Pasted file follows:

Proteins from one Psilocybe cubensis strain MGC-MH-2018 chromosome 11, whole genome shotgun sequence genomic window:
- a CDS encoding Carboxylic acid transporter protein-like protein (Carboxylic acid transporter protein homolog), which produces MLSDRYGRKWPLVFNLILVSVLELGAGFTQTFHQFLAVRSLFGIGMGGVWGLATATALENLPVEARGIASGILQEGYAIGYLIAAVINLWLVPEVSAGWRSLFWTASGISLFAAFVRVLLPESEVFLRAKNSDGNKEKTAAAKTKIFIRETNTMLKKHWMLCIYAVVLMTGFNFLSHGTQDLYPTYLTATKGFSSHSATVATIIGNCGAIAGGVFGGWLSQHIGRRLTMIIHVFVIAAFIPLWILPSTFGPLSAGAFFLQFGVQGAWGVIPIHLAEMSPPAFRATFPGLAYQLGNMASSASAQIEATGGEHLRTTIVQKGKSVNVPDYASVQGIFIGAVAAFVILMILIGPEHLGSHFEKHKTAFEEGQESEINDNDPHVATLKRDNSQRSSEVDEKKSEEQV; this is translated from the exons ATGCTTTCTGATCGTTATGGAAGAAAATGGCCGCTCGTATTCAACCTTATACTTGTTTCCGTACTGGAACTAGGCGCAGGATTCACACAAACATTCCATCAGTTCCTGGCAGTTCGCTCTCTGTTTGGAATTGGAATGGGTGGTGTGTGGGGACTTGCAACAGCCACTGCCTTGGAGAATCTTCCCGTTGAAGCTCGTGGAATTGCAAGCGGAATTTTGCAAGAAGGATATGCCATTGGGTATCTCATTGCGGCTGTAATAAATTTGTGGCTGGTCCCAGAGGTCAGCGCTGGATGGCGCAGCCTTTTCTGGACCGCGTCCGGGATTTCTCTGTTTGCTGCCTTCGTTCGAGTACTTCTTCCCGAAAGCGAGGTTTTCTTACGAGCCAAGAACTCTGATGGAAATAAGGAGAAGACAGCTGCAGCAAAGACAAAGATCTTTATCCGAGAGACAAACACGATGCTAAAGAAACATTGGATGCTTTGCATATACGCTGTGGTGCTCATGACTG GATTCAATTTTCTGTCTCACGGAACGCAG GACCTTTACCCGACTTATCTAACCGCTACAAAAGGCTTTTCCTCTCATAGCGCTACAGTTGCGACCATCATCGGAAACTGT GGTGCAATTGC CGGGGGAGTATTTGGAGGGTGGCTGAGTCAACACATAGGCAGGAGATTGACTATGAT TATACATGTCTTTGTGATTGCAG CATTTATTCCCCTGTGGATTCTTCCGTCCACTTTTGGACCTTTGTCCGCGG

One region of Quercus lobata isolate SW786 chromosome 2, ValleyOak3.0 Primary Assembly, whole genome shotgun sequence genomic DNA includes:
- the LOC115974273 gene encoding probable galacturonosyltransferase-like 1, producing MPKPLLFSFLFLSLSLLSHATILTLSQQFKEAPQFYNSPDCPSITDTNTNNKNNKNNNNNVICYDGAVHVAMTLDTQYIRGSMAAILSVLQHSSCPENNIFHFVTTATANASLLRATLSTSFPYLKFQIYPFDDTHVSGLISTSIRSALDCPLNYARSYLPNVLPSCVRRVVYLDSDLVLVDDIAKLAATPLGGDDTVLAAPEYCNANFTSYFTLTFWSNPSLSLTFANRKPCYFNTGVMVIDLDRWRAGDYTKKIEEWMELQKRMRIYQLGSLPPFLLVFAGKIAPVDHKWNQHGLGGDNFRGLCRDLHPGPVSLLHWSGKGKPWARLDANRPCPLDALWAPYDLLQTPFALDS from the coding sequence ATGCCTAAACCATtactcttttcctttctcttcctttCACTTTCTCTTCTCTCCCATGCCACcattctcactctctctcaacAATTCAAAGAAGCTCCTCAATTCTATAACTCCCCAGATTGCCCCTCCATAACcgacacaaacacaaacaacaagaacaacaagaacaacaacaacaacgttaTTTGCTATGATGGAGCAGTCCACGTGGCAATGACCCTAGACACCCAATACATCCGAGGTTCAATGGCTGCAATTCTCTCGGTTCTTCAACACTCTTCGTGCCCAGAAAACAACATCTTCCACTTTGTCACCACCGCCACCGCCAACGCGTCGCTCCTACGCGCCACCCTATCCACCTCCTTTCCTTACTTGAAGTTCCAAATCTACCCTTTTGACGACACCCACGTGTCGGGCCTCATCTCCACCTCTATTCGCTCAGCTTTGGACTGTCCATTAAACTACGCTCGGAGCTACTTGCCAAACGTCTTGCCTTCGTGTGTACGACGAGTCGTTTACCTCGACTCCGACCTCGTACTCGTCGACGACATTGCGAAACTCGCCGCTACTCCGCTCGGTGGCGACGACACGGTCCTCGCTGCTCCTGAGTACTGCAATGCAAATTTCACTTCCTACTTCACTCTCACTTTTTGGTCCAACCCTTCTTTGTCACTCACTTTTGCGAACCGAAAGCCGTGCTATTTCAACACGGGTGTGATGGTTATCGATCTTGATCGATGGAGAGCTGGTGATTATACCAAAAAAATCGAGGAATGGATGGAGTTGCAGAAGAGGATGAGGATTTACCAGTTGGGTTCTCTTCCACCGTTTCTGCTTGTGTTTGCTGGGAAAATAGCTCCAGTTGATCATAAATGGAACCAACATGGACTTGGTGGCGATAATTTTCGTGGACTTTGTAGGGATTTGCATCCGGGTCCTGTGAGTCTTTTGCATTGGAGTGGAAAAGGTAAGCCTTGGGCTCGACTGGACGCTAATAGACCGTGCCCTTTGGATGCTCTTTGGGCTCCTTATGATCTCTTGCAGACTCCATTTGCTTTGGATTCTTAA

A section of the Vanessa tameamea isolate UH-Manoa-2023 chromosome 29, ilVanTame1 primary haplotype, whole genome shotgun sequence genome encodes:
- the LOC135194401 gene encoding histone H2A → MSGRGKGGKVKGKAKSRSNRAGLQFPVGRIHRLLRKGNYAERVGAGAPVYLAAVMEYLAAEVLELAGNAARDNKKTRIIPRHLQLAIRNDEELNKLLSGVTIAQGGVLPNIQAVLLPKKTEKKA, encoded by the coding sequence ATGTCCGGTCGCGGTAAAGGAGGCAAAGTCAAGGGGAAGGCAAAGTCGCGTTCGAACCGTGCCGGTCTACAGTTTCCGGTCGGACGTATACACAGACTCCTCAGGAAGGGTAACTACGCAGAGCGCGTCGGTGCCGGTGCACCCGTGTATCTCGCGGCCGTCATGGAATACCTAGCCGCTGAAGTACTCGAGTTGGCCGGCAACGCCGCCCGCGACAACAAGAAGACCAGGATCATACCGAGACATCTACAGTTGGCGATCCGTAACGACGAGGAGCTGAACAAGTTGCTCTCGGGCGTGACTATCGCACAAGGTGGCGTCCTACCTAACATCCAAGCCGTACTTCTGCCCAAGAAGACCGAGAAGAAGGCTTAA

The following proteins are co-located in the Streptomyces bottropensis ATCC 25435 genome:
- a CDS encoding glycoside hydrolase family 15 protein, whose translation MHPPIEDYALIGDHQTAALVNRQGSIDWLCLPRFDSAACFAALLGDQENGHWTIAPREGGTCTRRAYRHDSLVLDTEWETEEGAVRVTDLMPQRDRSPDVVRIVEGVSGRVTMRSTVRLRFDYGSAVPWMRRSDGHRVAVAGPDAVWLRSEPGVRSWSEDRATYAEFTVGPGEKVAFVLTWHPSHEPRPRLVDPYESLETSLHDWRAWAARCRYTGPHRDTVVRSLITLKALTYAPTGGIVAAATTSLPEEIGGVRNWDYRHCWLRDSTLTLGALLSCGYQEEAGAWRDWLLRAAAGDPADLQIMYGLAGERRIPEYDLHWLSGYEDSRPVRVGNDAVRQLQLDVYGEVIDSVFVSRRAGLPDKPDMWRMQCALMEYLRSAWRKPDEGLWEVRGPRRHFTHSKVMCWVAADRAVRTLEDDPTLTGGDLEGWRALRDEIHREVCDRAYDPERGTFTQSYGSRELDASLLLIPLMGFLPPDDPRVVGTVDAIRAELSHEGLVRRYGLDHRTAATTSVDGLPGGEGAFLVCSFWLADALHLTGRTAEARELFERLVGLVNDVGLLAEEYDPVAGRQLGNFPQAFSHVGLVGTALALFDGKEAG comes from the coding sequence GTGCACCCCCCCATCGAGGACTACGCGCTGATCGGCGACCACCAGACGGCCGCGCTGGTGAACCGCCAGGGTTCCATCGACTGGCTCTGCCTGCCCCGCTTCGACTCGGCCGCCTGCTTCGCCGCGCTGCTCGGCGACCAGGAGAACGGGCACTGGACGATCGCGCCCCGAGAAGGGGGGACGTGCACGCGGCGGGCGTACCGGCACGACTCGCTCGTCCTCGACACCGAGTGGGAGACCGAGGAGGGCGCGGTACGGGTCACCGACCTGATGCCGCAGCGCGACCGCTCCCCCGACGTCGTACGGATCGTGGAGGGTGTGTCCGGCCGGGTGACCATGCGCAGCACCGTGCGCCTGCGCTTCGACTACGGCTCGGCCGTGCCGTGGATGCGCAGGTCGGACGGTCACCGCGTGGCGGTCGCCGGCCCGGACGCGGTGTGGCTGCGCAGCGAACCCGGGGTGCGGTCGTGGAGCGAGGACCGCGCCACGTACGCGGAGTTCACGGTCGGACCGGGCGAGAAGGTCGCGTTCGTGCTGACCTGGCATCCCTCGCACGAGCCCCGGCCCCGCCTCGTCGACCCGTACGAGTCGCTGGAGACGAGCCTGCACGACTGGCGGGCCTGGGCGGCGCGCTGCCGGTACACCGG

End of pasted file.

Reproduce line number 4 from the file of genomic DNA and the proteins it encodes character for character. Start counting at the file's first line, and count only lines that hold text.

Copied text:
- the LOC115974273 gene encoding probable galacturonosyltransferase-like 1, producing MPKPLLFSFLFLSLSLLSHATILTLSQQFKEAPQFYNSPDCPSITDTNTNNKNNKNNNNNVICYDGAVHVAMTLDTQYIRGSMAAILSVLQHSSCPENNIFHFVTTATANASLLRATLSTSFPYLKFQIYPFDDTHVSGLISTSIRSALDCPLNYARSYLPNVLPSCVRRVVYLDSDLVLVDDIAKLAATPLGGDDTVLAAPEYCNANFTSYFTLTFWSNPSLSLTFANRKPCYFNTGVMVIDLDRWRAGDYTKKIEEWMELQKRMRIYQLGSLPPFLLVFAGKIAPVDHKWNQHGLGGDNFRGLCRDLHPGPVSLLHWSGKGKPWARLDANRPCPLDALWAPYDLLQTPFALDS from the coding sequence ATGCCTAAACCATtactcttttcctttctcttcctttCACTTTCTCTTCTCTCCCATGCCACcattctcactctctctcaacAATTCAAAGAAGCTCCTCAATTCTATAACTCCCCAGATTGCCCCTCCATAACcgacacaaacacaaacaacaagaacaacaagaacaacaacaacaacgttaTTTGCTATGATGGAGCAGTCCACGTGGCAATGACCCTAGACACCCAATACATCCGAGGTTCAATGGCTGCAATTCTCTCGGTTCTTCAACACTCTTCGTGCCCAGAAAACAACATCTTCCACTTTGTCACCACCGCCACCGCCAACGCGTCGCTCCTACGCGCCACCCTATCCACCTCCTTTCCTTACTTGAAGTTCCAAATCTACCCTTTTGACGACACCCACGTGTCGGGCCTCATCTCCACCTCTATTCGCTCAGCTTTGGACTGTCCATTAAACTACGCTCGGAGCTACTTGCCAAACGTCTTGCCTTCGTGTGTACGACGAGTCGTTTACCTCGACTCCGACCTCGTACTCGTCGACGACATTGCGAAACTCGCCGCTACTCCGCTCGGTGGCGACGACACGGTCCTCGCTGCTCCTGAGTACTGCAATGCAAATTTCACTTCCTACTTCACTCTCACTTTTTGGTCCAACCCTTCTTTGTCACTCACTTTTGCGAACCGAAAGCCGTGCTATTTCAACACGGGTGTGATGGTTATCGATCTTGATCGATGGAGAGCTGGTGATTATACCAAAAAAATCGAGGAATGGATGGAGTTGCAGAAGAGGATGAGGATTTACCAGTTGGGTTCTCTTCCACCGTTTCTGCTTGTGTTTGCTGGGAAAATAGCTCCAGTTGATCATAAATGGAACCAACATGGACTTGGTGGCGATAATTTTCGTGGACTTTGTAGGGATTTGCATCCGGGTCCTGTGAGTCTTTTGCATTGGAGTGGAAAAGGTAAGCCTTGGGCTCGACTGGACGCTAATAGACCGTGCCCTTTGGATGCTCTTTGGGCTCCTTATGATCTCTTGCAGACTCCATTTGCTTTGGATTCTTAA